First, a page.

The assignments section in any lease is one area that regularly breeds discussion outside of the context of default. Standard form commercial leases largely prohibit assignments, absent landlord consent. Landlords want to exercise control over their space and choose tenants that they approve in their discretion. However, landlord’s interests must be balanced with a tenant’s need to run its business and maximize the value of its leased space. For instance, can a tenant take on a partner, sell its shares or assets, conduct estate planning, borrow money or even enter into a franchise agreement? Each of these seemingly innocuous events in the life-cycle of a business requires a careful review of the assignments section in a lease before taking any action. Negotiating the assignments section with an eye towards these issues before the lease is signed can avoid a disappointing phone call from the landlord down the road. Click here to read more.


Marketing Corner

Do the Math

A common diner frustration is trying to figure out how to share dishes/ appetizers, etc., with fewer items on a plate than there are guests at the table. Or if there’s an odd number of items and an even number of guests.

For example, if there are 4 people in a party and they order some apps to share, say some meatballs or a shrimp dish, which have 3 items on the plate… or for example 2 people and 3 items on plate.

What to do?  Start slicing and dicing?  Or usually a, ‘reverse argument’ – “Please you have it”…  “No, you take it”, etc.

Better for wait staff to be trained to spot this dilemma… it’s even an opportunity to ‘upsell’.  As in, “I can bring an extra meatball for only $$”. Simply calculate the per piece cost and offer it for that amount extra. Or just throw it in for goodwill.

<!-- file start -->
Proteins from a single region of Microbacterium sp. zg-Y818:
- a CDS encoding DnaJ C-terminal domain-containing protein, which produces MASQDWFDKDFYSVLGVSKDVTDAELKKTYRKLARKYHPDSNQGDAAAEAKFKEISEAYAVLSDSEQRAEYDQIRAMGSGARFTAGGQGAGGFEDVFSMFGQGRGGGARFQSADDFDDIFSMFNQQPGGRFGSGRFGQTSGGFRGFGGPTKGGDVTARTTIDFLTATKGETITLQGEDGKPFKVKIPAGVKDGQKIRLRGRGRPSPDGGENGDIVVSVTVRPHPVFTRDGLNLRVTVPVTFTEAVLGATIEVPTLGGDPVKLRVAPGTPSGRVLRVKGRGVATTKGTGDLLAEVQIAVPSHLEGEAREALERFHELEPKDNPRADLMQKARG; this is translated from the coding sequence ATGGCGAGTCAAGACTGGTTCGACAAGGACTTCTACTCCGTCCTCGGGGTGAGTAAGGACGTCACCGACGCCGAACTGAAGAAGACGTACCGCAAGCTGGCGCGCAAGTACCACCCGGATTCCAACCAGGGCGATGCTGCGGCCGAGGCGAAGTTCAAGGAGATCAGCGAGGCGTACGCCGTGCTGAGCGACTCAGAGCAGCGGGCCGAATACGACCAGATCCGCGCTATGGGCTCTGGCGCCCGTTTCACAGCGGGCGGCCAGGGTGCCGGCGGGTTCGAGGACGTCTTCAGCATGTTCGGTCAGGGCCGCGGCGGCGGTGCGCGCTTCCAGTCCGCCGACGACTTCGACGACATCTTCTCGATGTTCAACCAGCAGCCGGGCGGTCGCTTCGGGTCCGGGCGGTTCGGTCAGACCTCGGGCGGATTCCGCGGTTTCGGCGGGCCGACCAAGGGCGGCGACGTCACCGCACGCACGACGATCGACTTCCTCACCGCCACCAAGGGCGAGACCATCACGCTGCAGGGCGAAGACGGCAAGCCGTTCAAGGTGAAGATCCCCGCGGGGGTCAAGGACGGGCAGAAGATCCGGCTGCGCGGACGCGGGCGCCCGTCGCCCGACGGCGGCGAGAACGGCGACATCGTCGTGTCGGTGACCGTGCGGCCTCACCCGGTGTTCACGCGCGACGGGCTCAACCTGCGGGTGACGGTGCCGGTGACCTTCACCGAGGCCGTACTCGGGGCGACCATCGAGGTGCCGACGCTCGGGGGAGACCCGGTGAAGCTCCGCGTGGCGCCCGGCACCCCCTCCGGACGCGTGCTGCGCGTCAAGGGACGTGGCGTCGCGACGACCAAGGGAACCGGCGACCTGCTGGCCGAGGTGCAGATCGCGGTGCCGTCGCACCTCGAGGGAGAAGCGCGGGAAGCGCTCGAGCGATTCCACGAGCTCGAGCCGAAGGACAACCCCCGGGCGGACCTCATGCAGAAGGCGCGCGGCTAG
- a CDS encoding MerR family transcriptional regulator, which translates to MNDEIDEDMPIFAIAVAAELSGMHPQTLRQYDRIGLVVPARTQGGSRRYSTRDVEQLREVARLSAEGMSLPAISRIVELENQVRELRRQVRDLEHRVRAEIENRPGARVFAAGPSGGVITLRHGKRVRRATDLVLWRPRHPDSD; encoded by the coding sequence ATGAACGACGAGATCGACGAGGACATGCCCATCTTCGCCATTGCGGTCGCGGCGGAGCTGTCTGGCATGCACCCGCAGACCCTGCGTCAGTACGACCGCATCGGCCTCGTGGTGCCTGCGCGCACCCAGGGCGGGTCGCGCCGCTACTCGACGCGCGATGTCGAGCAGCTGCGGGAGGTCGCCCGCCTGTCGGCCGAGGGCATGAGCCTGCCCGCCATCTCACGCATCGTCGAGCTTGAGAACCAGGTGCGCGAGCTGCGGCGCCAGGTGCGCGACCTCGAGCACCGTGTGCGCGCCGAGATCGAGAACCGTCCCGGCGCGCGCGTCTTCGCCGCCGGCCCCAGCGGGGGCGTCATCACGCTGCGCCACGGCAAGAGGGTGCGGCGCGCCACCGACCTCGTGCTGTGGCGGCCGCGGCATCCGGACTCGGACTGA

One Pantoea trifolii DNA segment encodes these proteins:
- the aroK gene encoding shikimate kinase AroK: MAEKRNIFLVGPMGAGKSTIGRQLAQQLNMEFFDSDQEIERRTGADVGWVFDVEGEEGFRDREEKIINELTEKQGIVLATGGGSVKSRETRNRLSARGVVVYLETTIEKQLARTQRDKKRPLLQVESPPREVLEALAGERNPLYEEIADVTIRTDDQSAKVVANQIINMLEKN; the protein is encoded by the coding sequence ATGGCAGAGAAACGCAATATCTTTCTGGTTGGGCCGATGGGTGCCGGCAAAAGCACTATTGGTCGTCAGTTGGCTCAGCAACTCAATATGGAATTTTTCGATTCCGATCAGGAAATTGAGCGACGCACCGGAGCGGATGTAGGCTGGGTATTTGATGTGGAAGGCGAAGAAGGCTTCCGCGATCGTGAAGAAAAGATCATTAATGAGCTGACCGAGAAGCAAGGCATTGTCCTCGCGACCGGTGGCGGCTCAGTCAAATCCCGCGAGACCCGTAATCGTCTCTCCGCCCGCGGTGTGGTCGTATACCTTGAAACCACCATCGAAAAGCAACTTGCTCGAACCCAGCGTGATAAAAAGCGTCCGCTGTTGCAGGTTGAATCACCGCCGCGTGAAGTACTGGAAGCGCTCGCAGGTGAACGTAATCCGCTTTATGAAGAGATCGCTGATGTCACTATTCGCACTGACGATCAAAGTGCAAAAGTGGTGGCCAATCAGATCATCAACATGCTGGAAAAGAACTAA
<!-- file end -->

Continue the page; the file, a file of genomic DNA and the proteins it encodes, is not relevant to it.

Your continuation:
That kind of math can add up to happy customers.


Industry Trends


RIW Client News

  • b.good was chosen as the “2014 Small Business of the Year” at the Greater Boston Chamber of Commerce 2014 Small Business of the Years Awards.
  • Bel Ari (formerly Sorriso) has opened for business at South Street in Boston.
  • Tavern in the Square has opened two new locations: one on Main Street in Northborough and another on Causeway Street in Boston.
  • Les Zygomates, with a refreshed menu and renovated interior recently re-launched.
  • Broad Street Riot opened on Broad Street in Boston.
Jake n Joes

Jake n Joes has opened a new location on Main Streeet in Waltham.

 

 

Blue_Ox

Congratulations to Matt O’Neil and Blue Ox (right) on their second consecutive year winning the Boston Magazine Battle of the Burger Competition.

 

Let’s Talk about Food 2014” debuted on Saturday, September 27, 2014 in Boston.


RIW Events

Hall of Fame Awards